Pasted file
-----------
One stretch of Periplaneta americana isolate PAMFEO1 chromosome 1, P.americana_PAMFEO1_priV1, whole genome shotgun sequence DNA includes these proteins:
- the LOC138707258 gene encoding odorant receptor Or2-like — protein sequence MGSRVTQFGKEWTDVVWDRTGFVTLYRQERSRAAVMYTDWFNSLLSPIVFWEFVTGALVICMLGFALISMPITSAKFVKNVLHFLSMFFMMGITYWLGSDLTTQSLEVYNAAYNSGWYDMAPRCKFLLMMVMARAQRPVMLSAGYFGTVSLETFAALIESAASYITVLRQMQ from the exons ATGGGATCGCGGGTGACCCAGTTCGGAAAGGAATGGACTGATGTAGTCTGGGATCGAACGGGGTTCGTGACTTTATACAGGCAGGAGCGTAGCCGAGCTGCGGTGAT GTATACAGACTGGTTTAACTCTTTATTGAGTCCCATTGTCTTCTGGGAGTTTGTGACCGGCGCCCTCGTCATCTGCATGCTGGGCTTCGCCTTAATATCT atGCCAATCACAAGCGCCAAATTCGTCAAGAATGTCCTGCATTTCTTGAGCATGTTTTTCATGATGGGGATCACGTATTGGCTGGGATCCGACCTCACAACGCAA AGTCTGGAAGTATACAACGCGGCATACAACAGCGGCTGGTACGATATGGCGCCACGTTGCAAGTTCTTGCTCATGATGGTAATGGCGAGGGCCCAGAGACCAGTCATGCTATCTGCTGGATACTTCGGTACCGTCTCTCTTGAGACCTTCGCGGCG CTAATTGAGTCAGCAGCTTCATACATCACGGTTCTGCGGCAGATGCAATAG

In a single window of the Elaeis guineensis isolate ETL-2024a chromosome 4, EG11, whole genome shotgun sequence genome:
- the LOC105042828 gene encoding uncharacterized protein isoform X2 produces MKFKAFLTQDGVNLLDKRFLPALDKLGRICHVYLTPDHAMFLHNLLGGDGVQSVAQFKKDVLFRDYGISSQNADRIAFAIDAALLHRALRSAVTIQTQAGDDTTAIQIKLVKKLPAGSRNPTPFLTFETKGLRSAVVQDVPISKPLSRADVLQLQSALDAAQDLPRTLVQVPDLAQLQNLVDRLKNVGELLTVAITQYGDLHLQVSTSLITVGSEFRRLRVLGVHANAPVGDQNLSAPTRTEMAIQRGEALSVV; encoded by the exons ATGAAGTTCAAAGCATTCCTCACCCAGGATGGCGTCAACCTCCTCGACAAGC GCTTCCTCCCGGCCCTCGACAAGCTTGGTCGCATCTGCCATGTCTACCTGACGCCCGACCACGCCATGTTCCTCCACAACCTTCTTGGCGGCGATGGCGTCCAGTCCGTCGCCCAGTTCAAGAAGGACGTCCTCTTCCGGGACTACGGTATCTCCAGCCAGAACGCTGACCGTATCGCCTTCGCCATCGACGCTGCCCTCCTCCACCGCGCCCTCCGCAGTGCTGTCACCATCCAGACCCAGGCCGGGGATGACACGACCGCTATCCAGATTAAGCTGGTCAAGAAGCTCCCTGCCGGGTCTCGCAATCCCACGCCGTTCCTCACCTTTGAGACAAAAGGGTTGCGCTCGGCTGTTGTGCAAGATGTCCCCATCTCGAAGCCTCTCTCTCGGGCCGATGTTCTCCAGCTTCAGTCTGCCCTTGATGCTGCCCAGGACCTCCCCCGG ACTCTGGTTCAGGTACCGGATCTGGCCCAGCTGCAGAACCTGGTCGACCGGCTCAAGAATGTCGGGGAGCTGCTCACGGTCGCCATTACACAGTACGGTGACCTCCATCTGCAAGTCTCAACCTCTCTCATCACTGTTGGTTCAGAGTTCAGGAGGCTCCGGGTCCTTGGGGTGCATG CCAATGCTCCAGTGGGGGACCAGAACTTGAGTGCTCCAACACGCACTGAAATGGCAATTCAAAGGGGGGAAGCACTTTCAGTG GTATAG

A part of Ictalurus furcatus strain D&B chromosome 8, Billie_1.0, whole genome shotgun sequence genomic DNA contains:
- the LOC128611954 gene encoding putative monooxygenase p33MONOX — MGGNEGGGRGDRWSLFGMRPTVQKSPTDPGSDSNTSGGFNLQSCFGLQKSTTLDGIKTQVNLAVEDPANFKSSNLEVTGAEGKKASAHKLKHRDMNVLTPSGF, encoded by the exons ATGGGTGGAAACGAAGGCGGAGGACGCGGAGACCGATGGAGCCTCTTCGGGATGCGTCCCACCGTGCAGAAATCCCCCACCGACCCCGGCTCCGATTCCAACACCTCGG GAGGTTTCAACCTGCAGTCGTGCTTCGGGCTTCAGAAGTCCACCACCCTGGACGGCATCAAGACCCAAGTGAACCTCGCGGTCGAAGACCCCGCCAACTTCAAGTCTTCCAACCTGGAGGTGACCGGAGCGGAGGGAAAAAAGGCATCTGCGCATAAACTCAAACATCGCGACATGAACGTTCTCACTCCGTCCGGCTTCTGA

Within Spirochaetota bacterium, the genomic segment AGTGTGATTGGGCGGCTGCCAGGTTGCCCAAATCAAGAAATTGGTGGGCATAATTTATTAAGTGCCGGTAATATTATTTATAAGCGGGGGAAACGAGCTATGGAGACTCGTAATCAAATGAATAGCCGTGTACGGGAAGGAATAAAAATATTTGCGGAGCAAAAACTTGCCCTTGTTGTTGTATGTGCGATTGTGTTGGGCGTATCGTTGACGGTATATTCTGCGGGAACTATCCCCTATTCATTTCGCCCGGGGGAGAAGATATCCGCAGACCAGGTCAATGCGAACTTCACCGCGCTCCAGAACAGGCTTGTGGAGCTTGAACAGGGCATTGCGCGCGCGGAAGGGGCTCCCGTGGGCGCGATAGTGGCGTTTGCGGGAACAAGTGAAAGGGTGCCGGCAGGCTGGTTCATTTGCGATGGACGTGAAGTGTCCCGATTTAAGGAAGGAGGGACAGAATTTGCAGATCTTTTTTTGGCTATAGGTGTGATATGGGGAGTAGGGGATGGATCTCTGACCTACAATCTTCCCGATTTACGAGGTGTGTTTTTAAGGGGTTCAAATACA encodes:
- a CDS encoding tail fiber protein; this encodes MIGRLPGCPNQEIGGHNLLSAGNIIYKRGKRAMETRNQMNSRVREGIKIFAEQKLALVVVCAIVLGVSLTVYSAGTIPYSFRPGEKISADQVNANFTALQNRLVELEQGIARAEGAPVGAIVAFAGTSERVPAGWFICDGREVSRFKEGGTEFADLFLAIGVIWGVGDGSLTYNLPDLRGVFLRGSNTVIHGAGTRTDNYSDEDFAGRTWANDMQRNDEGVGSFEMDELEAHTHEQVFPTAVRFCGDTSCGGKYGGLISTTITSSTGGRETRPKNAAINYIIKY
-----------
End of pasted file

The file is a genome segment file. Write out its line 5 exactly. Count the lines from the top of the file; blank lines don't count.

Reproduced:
A part of Ictalurus furcatus strain D&B chromosome 8, Billie_1.0, whole genome shotgun sequence genomic DNA contains: